Neurological and auto-immune complications including Guillain-Barré syndrome were reported during recent large outbreaks in French Polynesia in 2013-14 and Brazil in 2015. Between October 2015 and January 2016, more than 4,100 microcephaly cases have been reported in Brazil, 20 times higher than the previous year. A case of infant microcephaly has been reported in Hawaii, the child was born to a mother who had lived in Brazil during her pregnancy. Since many people do not experience symptoms from Zika virus, the rate of pregnant women that have been infected is unknown.

Given an increasing body of evidence and lacking an alternative explanation for these clusters of microcephaly cases and other neurological disorders in areas affected by Zika virus, the World Health Organization (WHO) Emergency Committee declared the current Zika virus epidemic a Public Health Emergency of International Concern on February 1, 2016.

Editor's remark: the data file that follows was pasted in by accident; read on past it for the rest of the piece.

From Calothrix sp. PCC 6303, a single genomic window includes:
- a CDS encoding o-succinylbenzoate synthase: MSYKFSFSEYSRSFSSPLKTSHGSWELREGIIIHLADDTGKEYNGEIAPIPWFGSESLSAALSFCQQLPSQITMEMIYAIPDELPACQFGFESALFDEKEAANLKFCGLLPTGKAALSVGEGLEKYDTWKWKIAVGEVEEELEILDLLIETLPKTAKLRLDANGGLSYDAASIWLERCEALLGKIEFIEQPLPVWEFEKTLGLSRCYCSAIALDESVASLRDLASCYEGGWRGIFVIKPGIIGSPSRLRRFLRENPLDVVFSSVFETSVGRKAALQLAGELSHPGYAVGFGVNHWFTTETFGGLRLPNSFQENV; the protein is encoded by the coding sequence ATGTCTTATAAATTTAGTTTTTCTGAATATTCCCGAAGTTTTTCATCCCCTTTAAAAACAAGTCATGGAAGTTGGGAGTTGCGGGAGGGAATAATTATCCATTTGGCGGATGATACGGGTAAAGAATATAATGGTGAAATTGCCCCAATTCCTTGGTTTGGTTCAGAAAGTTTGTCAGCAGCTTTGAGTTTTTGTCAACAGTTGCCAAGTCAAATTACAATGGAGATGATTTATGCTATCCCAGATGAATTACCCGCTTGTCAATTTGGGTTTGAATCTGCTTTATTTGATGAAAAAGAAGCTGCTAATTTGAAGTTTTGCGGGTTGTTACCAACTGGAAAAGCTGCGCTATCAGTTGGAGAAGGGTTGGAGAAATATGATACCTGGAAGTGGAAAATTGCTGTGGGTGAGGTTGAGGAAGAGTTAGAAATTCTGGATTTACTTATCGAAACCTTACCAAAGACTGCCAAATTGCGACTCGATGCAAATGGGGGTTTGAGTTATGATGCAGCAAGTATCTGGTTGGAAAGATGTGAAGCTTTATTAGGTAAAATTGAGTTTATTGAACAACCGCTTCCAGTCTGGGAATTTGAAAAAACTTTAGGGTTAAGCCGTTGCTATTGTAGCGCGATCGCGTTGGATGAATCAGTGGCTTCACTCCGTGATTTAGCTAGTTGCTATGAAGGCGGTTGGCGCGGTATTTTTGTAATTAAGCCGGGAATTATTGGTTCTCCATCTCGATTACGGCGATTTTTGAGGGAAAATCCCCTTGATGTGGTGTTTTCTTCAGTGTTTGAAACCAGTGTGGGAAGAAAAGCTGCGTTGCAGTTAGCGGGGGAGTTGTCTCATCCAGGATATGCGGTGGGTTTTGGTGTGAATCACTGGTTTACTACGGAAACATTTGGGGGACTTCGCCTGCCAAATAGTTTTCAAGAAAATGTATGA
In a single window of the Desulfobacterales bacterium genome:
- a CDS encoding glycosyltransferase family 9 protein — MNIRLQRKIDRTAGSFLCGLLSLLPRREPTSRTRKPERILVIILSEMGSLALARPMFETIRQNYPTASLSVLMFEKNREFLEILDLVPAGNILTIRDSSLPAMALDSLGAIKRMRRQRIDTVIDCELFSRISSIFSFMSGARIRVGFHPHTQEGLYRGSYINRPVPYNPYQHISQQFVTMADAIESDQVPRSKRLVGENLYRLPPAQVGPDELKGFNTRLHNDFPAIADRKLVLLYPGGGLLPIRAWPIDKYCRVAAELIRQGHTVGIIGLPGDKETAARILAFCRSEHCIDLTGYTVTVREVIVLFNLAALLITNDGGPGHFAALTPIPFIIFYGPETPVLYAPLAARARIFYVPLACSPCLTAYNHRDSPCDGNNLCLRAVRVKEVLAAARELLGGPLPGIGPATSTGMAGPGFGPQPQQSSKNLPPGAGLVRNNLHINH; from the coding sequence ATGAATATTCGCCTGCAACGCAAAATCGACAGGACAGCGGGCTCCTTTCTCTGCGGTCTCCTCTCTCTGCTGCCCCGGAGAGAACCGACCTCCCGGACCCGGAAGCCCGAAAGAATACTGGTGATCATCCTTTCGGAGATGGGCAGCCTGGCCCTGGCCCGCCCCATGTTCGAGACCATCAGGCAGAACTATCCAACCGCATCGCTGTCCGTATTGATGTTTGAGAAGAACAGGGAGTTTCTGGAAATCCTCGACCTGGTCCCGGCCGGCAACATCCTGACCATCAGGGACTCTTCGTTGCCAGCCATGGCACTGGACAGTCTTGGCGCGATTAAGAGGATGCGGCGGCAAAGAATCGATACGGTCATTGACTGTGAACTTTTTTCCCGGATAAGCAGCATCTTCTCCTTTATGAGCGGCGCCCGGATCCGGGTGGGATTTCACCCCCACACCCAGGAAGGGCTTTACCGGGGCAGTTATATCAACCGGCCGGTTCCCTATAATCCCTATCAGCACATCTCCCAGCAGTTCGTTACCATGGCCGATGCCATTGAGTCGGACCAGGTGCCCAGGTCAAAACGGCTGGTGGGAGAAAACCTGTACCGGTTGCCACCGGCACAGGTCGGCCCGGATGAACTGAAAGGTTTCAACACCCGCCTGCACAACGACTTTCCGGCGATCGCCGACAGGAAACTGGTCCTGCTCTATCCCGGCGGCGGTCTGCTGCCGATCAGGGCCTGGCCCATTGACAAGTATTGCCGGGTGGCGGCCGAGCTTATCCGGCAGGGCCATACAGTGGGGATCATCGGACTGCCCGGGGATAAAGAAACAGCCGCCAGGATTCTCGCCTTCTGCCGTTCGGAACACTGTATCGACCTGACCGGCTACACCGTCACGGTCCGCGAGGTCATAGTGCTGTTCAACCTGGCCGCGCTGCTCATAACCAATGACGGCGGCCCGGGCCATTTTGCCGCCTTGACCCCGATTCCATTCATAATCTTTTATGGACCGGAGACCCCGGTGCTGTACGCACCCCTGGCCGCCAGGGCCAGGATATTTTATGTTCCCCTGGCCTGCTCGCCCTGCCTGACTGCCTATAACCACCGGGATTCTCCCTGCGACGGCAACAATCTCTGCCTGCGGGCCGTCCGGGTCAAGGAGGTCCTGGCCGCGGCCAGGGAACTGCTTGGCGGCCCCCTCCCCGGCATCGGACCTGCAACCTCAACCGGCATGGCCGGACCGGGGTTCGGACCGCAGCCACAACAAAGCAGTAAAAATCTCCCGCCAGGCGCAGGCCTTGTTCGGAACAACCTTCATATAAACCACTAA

The primary means of transmission of Zika virus is through the bite of an infected Aedes aegypti or Aedes albopictus mosquito. These are the same mosquitoes that transmit dengue, chikungunya and yellow fever. 

Zika-infected individuals have sufficient virus in their blood to infect a mosquito for roughly a week following the onset of symptoms. There have been documented cases of transmission during labor, blood transfusion, laboratory exposure and sexual contact, but these are infrequent mechanisms.


There is no treatment or vaccine available for Zika virus. CDC recommends treating the symptoms by resting, drinking fluids, and taking pain medication. There is also no treatment to correct microcephaly. There are special blood treatments for the Guillain-Barré syndrome that helps reverse the temporary paralysis and physical therapy may also needed.


The CDC recommends that all pregnant women consider postponing travel to areas where Zika virus transmission is ongoing. If travel is unavoidable, she should consult with her physician and strictly follow steps to avoid mosquito bites during the trip.